No Man's Sky

This seems to have fallen out of the news as of late… anyone heard anything new on this game recently?

That’s a good point, they have been staying out of the news lately. They have always been cagey about details, but I think they might finally be realizing too much hype too early can be a bad thing. I really don’t know how they are ever going to live up to expectations, even now.

I genuinely hope it doesn’t, but there is so much opportunity for this game to fall flat on it’s face. I’m trying to keep my hype level as low as possible with this one. Even if it ends up being a glorified tech demo with exploration, I feel like I’ll still be worth the time I’ll probably put into it.

From Sony strategic content employee Shahid Kamal Ahmad:

I’m really looking forward to this. Bungie did a great job of teasing more than they were able to deliver, but I honestly think the lead on this game has done a pretty good job of curbing expectations and laying out what they are doing, rather than what they’re hoping to be able to do.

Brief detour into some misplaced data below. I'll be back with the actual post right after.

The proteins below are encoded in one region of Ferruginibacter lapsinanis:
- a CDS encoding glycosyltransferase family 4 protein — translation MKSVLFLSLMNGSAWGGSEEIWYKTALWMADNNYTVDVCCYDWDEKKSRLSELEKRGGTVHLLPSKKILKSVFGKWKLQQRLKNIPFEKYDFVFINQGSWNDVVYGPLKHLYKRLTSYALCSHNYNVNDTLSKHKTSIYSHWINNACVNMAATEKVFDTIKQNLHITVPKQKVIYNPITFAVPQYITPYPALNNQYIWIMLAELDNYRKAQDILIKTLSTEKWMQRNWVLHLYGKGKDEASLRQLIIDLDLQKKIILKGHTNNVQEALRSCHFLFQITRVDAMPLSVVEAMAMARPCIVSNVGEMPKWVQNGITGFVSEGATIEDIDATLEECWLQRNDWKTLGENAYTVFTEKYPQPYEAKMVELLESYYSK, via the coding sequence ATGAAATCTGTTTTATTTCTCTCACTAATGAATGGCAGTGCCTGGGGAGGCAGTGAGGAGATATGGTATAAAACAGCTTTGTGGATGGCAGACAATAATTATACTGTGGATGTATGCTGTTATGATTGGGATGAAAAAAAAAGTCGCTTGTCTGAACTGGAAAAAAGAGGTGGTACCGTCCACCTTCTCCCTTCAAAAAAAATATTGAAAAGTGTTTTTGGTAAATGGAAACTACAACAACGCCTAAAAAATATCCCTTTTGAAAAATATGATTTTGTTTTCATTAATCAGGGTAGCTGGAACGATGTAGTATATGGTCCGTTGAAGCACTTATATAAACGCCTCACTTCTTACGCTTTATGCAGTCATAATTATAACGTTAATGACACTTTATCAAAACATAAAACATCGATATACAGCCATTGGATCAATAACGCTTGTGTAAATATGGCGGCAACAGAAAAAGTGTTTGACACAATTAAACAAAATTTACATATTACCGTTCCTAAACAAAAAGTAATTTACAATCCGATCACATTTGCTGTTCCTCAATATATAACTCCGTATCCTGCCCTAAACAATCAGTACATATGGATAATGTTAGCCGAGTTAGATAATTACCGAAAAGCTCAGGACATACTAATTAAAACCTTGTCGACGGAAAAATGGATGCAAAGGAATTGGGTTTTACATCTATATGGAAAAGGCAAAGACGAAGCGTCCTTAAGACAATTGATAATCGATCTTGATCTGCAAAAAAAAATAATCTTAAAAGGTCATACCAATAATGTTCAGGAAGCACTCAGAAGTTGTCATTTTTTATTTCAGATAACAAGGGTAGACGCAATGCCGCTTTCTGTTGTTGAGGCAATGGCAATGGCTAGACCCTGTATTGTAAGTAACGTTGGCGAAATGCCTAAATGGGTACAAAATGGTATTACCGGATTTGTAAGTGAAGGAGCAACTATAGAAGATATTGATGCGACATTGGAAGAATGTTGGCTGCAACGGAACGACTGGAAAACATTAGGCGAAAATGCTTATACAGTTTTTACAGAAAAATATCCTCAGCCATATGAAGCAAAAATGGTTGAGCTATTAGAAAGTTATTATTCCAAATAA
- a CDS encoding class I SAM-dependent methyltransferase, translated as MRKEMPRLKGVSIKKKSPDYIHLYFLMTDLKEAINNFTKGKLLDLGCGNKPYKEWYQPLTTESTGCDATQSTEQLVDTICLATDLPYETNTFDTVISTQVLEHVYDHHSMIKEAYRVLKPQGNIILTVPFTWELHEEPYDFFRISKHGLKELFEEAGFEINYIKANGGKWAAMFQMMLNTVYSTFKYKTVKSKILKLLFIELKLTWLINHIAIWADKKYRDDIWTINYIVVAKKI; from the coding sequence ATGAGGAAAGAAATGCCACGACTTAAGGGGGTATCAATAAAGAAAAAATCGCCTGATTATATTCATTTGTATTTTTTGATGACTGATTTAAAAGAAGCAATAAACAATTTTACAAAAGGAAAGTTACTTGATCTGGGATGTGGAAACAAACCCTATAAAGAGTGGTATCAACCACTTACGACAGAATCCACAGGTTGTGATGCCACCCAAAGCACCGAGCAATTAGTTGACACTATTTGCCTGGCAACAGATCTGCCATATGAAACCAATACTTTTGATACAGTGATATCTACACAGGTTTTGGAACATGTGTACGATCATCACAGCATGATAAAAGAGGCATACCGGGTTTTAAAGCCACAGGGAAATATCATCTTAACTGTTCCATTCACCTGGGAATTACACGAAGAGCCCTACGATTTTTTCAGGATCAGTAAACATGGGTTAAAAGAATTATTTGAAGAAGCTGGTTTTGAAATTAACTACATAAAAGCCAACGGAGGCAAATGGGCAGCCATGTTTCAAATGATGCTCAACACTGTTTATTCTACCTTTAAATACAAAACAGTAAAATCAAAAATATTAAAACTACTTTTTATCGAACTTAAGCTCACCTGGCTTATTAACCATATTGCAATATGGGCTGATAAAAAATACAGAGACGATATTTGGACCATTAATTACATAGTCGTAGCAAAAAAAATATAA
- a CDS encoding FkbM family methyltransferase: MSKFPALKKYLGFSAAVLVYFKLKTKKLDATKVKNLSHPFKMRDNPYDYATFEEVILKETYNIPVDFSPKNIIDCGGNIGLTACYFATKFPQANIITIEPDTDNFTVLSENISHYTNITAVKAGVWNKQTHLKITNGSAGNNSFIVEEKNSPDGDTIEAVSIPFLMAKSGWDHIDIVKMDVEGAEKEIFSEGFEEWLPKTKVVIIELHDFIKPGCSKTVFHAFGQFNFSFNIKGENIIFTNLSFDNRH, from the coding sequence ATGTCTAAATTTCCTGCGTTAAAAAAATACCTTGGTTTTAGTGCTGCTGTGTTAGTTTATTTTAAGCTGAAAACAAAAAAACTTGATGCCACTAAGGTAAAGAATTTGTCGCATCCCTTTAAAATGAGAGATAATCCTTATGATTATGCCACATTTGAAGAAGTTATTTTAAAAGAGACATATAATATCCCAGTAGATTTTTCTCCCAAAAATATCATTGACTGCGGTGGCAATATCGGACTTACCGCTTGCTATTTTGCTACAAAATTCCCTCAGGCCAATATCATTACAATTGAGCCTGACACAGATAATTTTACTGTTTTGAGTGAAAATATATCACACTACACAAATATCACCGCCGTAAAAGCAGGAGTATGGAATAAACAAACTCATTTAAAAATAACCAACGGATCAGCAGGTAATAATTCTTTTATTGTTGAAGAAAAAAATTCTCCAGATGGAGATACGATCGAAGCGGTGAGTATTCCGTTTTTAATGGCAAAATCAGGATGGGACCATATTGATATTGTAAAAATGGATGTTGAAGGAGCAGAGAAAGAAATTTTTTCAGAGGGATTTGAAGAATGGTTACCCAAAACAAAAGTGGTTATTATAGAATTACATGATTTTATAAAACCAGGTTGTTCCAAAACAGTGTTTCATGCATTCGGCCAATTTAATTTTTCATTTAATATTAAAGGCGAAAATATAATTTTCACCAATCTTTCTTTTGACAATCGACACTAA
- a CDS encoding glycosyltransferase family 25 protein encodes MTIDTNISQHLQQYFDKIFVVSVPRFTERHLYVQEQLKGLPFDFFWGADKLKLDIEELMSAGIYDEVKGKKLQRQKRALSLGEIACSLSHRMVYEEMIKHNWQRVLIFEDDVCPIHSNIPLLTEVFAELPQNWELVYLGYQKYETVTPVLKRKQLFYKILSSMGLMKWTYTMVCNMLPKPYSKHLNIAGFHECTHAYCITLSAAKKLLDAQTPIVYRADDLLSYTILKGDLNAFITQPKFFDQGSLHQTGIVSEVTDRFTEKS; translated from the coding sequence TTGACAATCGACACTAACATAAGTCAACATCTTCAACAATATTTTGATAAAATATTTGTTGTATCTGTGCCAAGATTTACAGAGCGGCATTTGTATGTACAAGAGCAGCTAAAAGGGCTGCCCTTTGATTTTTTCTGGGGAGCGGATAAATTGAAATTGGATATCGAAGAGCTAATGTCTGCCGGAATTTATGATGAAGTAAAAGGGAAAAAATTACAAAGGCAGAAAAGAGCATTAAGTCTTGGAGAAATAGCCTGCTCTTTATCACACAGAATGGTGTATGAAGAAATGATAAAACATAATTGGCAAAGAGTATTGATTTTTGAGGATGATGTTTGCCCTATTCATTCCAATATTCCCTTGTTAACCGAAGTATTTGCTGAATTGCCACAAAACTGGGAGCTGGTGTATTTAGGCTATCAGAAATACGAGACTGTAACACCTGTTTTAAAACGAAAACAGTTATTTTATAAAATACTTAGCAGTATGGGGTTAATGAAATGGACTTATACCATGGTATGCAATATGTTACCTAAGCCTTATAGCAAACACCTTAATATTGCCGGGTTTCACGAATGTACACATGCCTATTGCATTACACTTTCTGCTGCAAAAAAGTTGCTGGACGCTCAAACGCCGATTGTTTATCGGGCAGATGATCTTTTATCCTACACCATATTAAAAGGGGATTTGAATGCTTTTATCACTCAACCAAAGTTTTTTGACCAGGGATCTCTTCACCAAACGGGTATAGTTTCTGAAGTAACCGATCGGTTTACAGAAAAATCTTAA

They are scheduled to finish at the end of this year; at that time, they will invite millions of people to explore their creation, as a video game, packaged under the title No Man’s Sky.


Sony agreed, and also decided to throw its resources into promoting No Man’s Sky as a top title—an unprecedented gesture for an unfinished product by a tiny studio. The video-game industry now rivals Hollywood; by one estimate, it generated more than eighty billion dollars in revenue last year, and marketing budgets for triple-A games have become comparable to those of blockbuster films. Sony’s marketing strategy for No Man’s Sky suggests that it expects the game to make hundreds of millions of dollars; this year, Sony will promote it alongside half a dozen mega-titles, including the latest installment of the Batman franchise. Adam Boyes, a vice-president at Sony PlayStation, described it to me as “potentially one of the biggest games in the history of our industry.”